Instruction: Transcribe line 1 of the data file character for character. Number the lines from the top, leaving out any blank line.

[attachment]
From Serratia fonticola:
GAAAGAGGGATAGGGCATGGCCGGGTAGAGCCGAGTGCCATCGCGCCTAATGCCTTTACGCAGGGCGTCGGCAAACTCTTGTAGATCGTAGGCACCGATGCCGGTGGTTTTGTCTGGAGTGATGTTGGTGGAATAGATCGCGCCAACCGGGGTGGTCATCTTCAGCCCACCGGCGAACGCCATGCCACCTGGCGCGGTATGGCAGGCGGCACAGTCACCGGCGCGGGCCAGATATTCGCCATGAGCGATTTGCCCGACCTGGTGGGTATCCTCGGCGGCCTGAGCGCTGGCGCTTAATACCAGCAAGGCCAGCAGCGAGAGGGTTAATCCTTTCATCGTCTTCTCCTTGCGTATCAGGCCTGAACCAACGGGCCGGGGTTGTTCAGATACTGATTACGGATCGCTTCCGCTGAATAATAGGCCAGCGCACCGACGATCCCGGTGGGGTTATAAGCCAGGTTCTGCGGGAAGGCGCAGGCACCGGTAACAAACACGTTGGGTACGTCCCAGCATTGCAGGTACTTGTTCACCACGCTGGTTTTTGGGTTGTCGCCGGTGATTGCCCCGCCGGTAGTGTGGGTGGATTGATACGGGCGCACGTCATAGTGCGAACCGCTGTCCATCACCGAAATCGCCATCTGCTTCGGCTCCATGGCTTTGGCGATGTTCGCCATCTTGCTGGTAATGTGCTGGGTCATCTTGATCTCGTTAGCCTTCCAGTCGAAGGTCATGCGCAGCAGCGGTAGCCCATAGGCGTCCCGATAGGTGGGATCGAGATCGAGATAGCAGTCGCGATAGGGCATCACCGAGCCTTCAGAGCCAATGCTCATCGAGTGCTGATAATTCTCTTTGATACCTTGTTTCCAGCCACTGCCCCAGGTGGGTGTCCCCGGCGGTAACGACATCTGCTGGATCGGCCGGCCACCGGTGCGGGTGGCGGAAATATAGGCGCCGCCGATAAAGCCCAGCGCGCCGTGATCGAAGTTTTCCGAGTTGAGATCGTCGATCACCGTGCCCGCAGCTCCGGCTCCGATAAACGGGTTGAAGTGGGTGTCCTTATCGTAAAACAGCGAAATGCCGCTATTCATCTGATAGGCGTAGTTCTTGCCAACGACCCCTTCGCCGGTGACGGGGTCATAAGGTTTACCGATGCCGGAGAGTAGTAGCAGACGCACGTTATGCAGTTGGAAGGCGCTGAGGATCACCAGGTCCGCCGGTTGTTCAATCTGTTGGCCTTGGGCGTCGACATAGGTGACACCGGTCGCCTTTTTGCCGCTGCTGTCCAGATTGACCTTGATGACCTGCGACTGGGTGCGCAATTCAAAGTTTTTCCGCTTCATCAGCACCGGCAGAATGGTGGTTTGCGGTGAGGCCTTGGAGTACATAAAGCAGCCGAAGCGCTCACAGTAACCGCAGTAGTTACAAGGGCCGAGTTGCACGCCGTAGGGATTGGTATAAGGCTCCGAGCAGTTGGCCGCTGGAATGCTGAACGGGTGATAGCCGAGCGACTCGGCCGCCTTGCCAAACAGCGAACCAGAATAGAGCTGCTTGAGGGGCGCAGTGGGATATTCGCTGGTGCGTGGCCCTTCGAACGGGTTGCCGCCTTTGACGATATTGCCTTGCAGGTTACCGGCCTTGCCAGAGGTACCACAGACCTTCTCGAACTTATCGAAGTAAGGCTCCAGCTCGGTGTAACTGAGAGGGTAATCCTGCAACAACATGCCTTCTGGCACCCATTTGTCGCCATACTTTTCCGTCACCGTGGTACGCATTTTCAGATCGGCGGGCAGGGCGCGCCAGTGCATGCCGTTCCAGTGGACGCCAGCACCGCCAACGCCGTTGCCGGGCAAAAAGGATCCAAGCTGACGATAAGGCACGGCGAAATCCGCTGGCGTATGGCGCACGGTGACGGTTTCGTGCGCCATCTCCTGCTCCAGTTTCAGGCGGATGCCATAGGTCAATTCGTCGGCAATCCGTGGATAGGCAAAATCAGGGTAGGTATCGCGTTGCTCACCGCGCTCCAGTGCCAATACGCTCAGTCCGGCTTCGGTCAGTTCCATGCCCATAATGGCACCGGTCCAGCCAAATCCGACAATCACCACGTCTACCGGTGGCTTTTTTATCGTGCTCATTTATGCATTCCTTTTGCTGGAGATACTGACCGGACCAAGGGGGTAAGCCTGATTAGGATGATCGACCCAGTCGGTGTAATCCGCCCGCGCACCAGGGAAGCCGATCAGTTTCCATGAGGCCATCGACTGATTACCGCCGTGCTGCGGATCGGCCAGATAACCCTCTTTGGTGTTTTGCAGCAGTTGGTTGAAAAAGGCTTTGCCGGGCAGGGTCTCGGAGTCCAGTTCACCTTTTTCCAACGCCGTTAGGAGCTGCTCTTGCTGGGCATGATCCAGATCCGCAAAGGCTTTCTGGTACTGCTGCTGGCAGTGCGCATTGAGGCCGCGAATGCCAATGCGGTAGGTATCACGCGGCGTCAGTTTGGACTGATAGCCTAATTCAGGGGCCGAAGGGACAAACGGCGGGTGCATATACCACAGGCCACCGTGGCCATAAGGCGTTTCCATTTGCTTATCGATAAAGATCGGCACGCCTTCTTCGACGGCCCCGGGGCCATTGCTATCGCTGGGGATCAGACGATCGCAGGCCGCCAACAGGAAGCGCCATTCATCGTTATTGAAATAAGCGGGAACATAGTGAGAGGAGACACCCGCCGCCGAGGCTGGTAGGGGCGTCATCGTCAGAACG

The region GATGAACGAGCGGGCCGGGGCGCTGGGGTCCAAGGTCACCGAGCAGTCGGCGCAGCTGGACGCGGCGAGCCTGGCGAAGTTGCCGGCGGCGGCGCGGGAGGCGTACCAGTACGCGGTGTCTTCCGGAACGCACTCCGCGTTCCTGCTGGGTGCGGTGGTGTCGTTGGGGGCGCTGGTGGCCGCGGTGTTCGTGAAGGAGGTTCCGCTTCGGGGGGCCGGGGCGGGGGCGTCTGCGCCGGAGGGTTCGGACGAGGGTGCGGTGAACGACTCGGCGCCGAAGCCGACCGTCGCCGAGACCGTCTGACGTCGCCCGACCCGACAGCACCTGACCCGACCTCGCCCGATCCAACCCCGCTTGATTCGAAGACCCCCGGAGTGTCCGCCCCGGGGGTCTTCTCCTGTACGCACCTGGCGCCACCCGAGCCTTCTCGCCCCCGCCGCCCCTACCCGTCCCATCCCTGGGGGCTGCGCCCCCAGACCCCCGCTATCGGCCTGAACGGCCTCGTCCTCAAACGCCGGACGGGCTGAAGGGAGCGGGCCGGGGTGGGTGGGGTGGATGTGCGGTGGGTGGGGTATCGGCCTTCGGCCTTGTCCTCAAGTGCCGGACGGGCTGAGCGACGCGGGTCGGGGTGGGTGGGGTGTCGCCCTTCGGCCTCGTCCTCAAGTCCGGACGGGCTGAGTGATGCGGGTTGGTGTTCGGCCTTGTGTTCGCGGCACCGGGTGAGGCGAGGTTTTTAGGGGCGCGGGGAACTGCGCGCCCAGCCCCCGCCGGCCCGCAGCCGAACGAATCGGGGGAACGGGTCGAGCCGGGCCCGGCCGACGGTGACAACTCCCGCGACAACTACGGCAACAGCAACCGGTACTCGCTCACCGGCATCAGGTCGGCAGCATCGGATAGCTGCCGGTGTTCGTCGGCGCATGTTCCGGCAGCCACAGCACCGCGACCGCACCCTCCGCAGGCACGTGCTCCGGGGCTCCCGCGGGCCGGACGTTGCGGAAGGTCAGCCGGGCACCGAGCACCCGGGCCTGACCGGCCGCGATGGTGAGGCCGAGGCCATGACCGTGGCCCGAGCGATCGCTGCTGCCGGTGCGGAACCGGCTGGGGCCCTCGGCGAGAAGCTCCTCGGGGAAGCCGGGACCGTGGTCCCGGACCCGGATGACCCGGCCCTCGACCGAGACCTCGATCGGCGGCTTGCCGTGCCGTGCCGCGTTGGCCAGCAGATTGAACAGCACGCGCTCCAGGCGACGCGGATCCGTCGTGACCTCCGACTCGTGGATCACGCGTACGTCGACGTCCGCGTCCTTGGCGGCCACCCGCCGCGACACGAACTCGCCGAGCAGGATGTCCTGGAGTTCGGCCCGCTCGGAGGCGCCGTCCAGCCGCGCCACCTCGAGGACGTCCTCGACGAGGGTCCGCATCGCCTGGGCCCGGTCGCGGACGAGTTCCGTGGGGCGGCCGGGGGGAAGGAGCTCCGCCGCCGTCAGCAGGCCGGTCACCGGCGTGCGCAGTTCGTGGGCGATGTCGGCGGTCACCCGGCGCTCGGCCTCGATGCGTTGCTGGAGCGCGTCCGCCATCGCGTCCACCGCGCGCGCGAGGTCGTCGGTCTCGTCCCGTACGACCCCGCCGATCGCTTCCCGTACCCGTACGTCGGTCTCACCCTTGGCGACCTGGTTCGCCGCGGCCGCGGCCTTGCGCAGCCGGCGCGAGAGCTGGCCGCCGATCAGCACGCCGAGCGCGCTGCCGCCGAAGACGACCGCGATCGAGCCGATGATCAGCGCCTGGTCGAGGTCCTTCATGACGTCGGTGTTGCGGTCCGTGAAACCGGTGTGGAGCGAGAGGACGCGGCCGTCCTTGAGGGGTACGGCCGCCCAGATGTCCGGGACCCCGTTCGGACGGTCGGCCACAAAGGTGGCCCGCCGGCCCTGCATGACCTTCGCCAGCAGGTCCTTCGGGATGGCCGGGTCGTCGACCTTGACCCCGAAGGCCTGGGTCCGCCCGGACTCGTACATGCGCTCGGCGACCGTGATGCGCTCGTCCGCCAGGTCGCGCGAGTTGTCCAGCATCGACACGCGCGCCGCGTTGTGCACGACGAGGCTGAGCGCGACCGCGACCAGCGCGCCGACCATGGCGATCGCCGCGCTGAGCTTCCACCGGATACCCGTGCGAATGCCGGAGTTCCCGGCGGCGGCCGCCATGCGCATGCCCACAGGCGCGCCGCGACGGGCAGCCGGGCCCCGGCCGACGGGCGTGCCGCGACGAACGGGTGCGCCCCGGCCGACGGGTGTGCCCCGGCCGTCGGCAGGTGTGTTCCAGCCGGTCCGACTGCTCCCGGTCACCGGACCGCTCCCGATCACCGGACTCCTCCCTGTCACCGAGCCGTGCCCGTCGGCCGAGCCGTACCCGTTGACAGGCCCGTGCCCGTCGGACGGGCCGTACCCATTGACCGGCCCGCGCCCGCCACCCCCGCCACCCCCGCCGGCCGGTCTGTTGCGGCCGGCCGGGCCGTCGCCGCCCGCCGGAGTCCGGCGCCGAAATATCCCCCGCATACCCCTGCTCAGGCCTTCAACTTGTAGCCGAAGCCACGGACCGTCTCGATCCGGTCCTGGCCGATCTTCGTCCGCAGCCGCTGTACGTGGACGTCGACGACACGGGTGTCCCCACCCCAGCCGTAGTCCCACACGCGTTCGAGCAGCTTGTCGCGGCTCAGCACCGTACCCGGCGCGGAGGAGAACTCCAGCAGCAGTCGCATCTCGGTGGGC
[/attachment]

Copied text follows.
From Serratia fonticola: